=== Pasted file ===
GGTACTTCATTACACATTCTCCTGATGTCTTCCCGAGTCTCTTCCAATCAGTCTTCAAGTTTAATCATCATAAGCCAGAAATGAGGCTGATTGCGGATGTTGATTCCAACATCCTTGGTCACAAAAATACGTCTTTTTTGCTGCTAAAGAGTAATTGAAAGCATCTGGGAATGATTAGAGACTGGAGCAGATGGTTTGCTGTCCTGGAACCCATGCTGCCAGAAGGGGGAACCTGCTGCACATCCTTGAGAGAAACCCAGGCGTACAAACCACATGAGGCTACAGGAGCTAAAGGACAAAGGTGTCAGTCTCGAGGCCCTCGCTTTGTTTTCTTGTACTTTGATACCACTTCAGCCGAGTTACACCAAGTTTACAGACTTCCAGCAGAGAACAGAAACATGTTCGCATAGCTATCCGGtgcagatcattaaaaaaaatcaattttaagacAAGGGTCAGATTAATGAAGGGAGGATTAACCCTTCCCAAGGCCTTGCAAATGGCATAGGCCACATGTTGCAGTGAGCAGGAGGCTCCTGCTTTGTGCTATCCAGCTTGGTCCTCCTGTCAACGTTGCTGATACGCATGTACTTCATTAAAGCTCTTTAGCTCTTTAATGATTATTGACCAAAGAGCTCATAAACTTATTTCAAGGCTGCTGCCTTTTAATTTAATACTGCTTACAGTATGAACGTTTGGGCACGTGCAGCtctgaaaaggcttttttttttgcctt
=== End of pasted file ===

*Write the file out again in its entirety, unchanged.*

GGTACTTCATTACACATTCTCCTGATGTCTTCCCGAGTCTCTTCCAATCAGTCTTCAAGTTTAATCATCATAAGCCAGAAATGAGGCTGATTGCGGATGTTGATTCCAACATCCTTGGTCACAAAAATACGTCTTTTTTGCTGCTAAAGAGTAATTGAAAGCATCTGGGAATGATTAGAGACTGGAGCAGATGGTTTGCTGTCCTGGAACCCATGCTGCCAGAAGGGGGAACCTGCTGCACATCCTTGAGAGAAACCCAGGCGTACAAACCACATGAGGCTACAGGAGCTAAAGGACAAAGGTGTCAGTCTCGAGGCCCTCGCTTTGTTTTCTTGTACTTTGATACCACTTCAGCCGAGTTACACCAAGTTTACAGACTTCCAGCAGAGAACAGAAACATGTTCGCATAGCTATCCGGtgcagatcattaaaaaaaatcaattttaagacAAGGGTCAGATTAATGAAGGGAGGATTAACCCTTCCCAAGGCCTTGCAAATGGCATAGGCCACATGTTGCAGTGAGCAGGAGGCTCCTGCTTTGTGCTATCCAGCTTGGTCCTCCTGTCAACGTTGCTGATACGCATGTACTTCATTAAAGCTCTTTAGCTCTTTAATGATTATTGACCAAAGAGCTCATAAACTTATTTCAAGGCTGCTGCCTTTTAATTTAATACTGCTTACAGTATGAACGTTTGGGCACGTGCAGCtctgaaaaggcttttttttttgcctt